Odds are basically a way of leveling the playing field and in college football due to the fact that there are hundreds of mismatches per year the field really does need to be leveled. By utilizing odds in various ways bookmakers are attempting to get an equal number of wagers on each team. In doing so, they are able to ensure that they make cash no matter who wins.

But what if the basement-dweller team was spotted 24 points? That's the concept behind the point spread. When two teams meet on the football field or a basketball court, one team is typically better than the other. If all bettors had to do was to pick the winning team, everybody would simply wager on the best team and collect their money. Gambling institutions, sportsbooks, and bookies would soon go broke. 
Notice that point spreads adjust the score for the favorite team. This is easiest to see with an example: If the New York Knicks are playing the Boston Celtics, and Boston is favored to win by a 4-point spread, then a bet on Boston only pays out if Boston wins by more than 4 points. A bet on New York pays out if New York wins or if they lose by less than 4 points.

Even if you’re brand-new to betting on football, you’ve probably seen NFL spreads published in the paper or talked about on TV. The point spread levels the playing field, making betting on either the favorite or the underdog equally attractive. Either the favorite has to win by the margin listed, or the underdog has a buffer to lose the game by that margin, or win it outright.
Simply, bigger returns. On a point spread bet you would usually have to spend $105 or $110 to win $100. If you bet on the moneyline you may instead only have to spend $50, or even less, to win $100. You won't win as often, of course, because the underdog not only has to cover the spread, but it actually has to win the game outright. Upsets happen, though, and good handicapping will often isolate situations where the likelihood of an upset exceeds the risk of the bet. This is especially relevant in the NBA because the number of games, and the possibility for even the best teams to have a bad night mean that major upsets are far from rare and can be very profitable.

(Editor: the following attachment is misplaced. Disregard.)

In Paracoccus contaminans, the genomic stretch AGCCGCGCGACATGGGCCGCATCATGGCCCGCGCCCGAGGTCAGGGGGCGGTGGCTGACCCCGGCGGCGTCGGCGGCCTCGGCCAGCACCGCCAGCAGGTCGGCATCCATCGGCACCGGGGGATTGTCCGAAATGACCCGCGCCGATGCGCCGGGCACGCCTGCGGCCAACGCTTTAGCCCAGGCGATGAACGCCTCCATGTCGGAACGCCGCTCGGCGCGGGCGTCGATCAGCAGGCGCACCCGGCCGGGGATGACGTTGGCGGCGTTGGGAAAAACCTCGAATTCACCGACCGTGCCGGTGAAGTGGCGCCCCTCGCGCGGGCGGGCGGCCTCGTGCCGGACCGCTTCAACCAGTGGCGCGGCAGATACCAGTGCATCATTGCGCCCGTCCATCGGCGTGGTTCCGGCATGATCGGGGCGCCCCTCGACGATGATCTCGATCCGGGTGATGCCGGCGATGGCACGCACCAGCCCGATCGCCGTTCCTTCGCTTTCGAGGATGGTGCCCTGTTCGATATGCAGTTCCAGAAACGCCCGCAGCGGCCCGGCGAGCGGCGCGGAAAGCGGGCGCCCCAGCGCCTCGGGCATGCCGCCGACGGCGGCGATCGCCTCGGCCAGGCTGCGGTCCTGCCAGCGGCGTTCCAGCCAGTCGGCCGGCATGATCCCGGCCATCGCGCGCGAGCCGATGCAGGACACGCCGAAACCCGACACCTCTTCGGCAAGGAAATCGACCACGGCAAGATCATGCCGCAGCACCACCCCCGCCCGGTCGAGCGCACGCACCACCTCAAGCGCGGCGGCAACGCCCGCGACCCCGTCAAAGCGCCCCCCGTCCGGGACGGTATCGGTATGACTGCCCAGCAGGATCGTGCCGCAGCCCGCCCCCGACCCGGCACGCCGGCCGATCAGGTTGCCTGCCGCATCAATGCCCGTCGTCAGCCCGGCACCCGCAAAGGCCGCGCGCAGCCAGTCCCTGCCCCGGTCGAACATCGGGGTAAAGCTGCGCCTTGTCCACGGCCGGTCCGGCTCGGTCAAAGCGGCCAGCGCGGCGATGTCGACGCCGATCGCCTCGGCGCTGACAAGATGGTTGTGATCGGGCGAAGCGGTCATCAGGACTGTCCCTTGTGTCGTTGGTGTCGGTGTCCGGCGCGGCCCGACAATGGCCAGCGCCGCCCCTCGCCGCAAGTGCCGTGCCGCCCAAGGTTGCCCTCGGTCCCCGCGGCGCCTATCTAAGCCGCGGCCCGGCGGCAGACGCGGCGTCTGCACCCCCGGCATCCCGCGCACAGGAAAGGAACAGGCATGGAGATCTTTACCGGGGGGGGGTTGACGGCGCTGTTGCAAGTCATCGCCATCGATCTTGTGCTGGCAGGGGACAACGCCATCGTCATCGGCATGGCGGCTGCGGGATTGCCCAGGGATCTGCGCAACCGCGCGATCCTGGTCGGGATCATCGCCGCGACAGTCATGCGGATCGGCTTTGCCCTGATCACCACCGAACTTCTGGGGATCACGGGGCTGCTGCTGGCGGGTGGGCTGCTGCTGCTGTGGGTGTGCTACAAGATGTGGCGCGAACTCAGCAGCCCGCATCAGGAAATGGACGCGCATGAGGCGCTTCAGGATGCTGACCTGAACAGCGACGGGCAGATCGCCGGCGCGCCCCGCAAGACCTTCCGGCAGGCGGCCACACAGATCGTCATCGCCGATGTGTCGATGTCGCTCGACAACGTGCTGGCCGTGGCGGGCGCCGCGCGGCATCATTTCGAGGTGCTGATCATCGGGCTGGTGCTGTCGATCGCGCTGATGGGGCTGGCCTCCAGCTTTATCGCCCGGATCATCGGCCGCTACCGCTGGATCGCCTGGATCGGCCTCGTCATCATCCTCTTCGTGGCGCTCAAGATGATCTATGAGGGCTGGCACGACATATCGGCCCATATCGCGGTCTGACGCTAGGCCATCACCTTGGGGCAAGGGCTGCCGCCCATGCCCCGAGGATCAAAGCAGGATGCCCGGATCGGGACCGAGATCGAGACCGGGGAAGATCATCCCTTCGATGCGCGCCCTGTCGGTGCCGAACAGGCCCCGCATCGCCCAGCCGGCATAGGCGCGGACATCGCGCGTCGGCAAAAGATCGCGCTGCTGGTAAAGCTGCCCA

A teaser is a bet that alters the spread in the gambler's favor by a predetermined margin – in American football the teaser margin is often six points. For example, if the line is 3.5 points and bettors want to place a teaser bet on the underdog, they take 9.5 points instead; a teaser bet on the favorite would mean that the gambler takes 2.5 points instead of having to give the 3.5. In return for the additional points, the payout if the gambler wins is less than even money, or the gambler must wager on more than one event and both events must win. In this way it is very similar to a parlay. At some establishments, the "reverse teaser" also exists, which alters the spread against the gambler, who gets paid at more than evens if the bet wins.
With the over/under or total, bets are being made on what the total score may be. In our example which features two solid defenses and good offenses, the total might be around 41. If OSU scores 24 and Wisconsin 20, the total would be 44 or over the 41. If the Buckeyes scored 21 and the Badgers 14, then the total would be 35 so the under would win. Once again sometimes, if the total is a whole number, the result may be a push. That results in all bets simply being returned.